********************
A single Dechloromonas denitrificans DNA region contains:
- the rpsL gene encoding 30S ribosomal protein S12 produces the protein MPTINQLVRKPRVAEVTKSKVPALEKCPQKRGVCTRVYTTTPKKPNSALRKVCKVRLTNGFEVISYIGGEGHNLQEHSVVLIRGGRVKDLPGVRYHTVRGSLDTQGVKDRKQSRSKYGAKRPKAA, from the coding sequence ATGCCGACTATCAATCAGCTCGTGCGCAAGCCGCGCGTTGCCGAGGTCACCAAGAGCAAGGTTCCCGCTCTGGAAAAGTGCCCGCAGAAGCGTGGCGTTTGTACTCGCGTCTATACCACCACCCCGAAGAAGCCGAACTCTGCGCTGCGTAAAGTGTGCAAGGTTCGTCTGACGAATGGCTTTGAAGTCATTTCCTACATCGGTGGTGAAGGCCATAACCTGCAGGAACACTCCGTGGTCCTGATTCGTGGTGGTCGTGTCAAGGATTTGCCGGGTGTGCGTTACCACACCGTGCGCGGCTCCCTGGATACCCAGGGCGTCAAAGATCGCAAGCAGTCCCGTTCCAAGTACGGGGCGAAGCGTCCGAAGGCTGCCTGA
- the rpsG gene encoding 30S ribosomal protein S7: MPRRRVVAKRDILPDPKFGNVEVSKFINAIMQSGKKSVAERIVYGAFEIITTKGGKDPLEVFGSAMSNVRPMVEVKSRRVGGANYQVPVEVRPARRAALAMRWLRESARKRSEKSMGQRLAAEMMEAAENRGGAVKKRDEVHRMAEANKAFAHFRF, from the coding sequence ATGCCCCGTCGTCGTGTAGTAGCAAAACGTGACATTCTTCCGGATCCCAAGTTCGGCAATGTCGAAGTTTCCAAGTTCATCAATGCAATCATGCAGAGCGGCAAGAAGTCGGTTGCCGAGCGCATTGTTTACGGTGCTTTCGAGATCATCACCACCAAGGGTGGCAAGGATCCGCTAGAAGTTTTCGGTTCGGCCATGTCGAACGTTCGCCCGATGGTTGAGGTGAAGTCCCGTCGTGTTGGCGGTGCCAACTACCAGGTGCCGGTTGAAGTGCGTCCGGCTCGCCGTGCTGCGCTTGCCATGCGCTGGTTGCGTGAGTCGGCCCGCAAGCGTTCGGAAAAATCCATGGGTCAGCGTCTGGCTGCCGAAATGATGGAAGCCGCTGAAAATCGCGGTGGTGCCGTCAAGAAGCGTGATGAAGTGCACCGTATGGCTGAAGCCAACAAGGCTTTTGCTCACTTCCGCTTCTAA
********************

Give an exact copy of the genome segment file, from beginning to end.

A single Dechloromonas denitrificans DNA region contains:
- the rpsL gene encoding 30S ribosomal protein S12 produces the protein MPTINQLVRKPRVAEVTKSKVPALEKCPQKRGVCTRVYTTTPKKPNSALRKVCKVRLTNGFEVISYIGGEGHNLQEHSVVLIRGGRVKDLPGVRYHTVRGSLDTQGVKDRKQSRSKYGAKRPKAA, from the coding sequence ATGCCGACTATCAATCAGCTCGTGCGCAAGCCGCGCGTTGCCGAGGTCACCAAGAGCAAGGTTCCCGCTCTGGAAAAGTGCCCGCAGAAGCGTGGCGTTTGTACTCGCGTCTATACCACCACCCCGAAGAAGCCGAACTCTGCGCTGCGTAAAGTGTGCAAGGTTCGTCTGACGAATGGCTTTGAAGTCATTTCCTACATCGGTGGTGAAGGCCATAACCTGCAGGAACACTCCGTGGTCCTGATTCGTGGTGGTCGTGTCAAGGATTTGCCGGGTGTGCGTTACCACACCGTGCGCGGCTCCCTGGATACCCAGGGCGTCAAAGATCGCAAGCAGTCCCGTTCCAAGTACGGGGCGAAGCGTCCGAAGGCTGCCTGA
- the rpsG gene encoding 30S ribosomal protein S7: MPRRRVVAKRDILPDPKFGNVEVSKFINAIMQSGKKSVAERIVYGAFEIITTKGGKDPLEVFGSAMSNVRPMVEVKSRRVGGANYQVPVEVRPARRAALAMRWLRESARKRSEKSMGQRLAAEMMEAAENRGGAVKKRDEVHRMAEANKAFAHFRF, from the coding sequence ATGCCCCGTCGTCGTGTAGTAGCAAAACGTGACATTCTTCCGGATCCCAAGTTCGGCAATGTCGAAGTTTCCAAGTTCATCAATGCAATCATGCAGAGCGGCAAGAAGTCGGTTGCCGAGCGCATTGTTTACGGTGCTTTCGAGATCATCACCACCAAGGGTGGCAAGGATCCGCTAGAAGTTTTCGGTTCGGCCATGTCGAACGTTCGCCCGATGGTTGAGGTGAAGTCCCGTCGTGTTGGCGGTGCCAACTACCAGGTGCCGGTTGAAGTGCGTCCGGCTCGCCGTGCTGCGCTTGCCATGCGCTGGTTGCGTGAGTCGGCCCGCAAGCGTTCGGAAAAATCCATGGGTCAGCGTCTGGCTGCCGAAATGATGGAAGCCGCTGAAAATCGCGGTGGTGCCGTCAAGAAGCGTGATGAAGTGCACCGTATGGCTGAAGCCAACAAGGCTTTTGCTCACTTCCGCTTCTAA